chicago

Ken Warneke

Dart Gallery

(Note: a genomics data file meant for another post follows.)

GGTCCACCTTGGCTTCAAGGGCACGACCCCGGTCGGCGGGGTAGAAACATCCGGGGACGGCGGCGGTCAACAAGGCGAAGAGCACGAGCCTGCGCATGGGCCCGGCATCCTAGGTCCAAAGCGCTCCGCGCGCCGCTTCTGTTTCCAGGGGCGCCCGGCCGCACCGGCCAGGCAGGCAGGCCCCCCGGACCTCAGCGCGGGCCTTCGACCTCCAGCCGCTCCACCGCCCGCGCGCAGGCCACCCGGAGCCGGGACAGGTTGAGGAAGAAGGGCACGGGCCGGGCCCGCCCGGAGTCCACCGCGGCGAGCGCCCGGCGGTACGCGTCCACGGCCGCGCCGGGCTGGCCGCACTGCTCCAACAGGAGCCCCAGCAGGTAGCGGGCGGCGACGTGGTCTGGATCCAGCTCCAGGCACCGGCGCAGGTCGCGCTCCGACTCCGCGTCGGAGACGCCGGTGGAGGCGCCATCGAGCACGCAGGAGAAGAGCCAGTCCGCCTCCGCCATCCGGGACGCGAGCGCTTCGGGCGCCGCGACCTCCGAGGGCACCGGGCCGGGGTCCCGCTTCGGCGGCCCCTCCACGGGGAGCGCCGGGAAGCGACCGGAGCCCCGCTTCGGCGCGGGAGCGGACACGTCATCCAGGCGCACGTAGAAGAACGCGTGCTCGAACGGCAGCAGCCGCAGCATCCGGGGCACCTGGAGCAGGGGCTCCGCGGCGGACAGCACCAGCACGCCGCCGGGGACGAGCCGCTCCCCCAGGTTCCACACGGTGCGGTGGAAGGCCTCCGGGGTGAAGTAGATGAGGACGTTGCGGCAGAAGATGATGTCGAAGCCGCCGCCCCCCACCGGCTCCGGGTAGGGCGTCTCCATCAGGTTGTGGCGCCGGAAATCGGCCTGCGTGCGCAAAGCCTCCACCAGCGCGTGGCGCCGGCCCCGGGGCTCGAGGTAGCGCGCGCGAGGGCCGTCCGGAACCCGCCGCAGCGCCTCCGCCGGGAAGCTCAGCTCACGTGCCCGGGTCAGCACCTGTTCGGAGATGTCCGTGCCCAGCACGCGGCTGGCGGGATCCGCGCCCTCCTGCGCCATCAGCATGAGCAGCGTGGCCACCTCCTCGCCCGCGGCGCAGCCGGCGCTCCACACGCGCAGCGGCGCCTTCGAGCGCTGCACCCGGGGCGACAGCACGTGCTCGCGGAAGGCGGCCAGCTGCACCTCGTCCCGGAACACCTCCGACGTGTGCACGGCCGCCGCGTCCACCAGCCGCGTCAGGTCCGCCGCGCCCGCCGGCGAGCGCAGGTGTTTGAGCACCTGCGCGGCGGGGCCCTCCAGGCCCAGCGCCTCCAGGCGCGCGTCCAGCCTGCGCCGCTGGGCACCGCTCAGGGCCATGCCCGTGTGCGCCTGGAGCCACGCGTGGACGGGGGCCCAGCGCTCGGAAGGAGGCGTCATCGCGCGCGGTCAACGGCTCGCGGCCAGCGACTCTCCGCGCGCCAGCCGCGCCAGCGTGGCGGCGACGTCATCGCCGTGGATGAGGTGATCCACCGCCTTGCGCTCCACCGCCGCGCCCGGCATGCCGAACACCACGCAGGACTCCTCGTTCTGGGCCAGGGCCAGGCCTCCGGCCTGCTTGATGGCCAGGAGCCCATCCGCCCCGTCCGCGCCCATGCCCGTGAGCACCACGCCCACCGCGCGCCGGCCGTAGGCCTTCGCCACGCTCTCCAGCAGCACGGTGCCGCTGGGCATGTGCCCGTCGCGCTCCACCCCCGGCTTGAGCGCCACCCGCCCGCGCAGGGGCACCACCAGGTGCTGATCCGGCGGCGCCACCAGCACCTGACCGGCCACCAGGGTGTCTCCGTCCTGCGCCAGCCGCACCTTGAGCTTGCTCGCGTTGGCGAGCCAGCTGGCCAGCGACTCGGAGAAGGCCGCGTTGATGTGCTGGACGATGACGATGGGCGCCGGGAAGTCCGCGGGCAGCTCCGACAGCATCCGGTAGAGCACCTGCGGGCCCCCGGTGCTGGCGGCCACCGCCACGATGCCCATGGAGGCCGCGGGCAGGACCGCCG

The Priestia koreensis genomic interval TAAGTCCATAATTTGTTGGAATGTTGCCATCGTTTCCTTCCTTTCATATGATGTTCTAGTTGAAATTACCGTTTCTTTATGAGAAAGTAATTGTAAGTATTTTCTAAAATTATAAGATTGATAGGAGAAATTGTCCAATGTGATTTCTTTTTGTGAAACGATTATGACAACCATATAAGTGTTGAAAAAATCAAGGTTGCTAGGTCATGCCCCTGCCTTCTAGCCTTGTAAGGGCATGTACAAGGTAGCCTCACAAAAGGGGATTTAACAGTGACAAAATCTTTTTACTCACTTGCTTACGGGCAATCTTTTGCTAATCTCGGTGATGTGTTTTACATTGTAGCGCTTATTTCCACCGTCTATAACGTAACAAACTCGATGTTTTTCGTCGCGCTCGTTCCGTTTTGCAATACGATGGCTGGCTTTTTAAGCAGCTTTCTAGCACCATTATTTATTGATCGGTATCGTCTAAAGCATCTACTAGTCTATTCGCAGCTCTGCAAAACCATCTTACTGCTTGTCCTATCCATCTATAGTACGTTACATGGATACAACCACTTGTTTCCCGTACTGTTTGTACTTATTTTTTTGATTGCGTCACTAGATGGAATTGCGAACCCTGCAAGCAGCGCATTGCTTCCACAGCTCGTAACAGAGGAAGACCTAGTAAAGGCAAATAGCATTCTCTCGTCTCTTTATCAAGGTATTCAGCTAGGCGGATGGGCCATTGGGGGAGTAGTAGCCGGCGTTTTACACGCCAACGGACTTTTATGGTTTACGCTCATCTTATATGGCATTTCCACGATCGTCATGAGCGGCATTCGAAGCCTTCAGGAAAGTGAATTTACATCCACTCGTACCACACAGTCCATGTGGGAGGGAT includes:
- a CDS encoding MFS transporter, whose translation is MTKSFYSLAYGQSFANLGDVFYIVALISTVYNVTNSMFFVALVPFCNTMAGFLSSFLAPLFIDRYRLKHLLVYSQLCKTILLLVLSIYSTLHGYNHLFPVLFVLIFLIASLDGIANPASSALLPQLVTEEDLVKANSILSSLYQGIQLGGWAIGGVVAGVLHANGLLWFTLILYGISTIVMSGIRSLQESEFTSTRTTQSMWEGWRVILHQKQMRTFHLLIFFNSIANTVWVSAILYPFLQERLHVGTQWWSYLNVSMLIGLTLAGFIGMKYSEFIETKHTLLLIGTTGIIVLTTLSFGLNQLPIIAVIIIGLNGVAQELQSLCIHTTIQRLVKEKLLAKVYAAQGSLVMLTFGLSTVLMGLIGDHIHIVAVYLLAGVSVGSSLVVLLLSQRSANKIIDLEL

This show was dominated by the artist’s near floor-to-ceiling installation of 21 small, framed paintings on one wall, paintings which seemed to chronicle the rather aimless activities of modern life. In image after image, male figures, rendered in a lavender grisaille on a pristine white ground, are shown going about their business with a determined nonchalance that, in the unrelieved aggregate, becomes a kind of despair. Some perform daily chores—sweeping, carrying boxes, combing hair, mowing, carrying bags of garbage—while others sit on toilets, take showers, pray, commit suicide, sculpt, paint, vomit, handle money, or chain-smoke. All life is seen as the same, all human activity interchangeable: existence without priority. Scale is also handled in a random manner, determined solely by the preexisting frames Warneke finds in Chicago resale shops. None of the pictures bears the traces of

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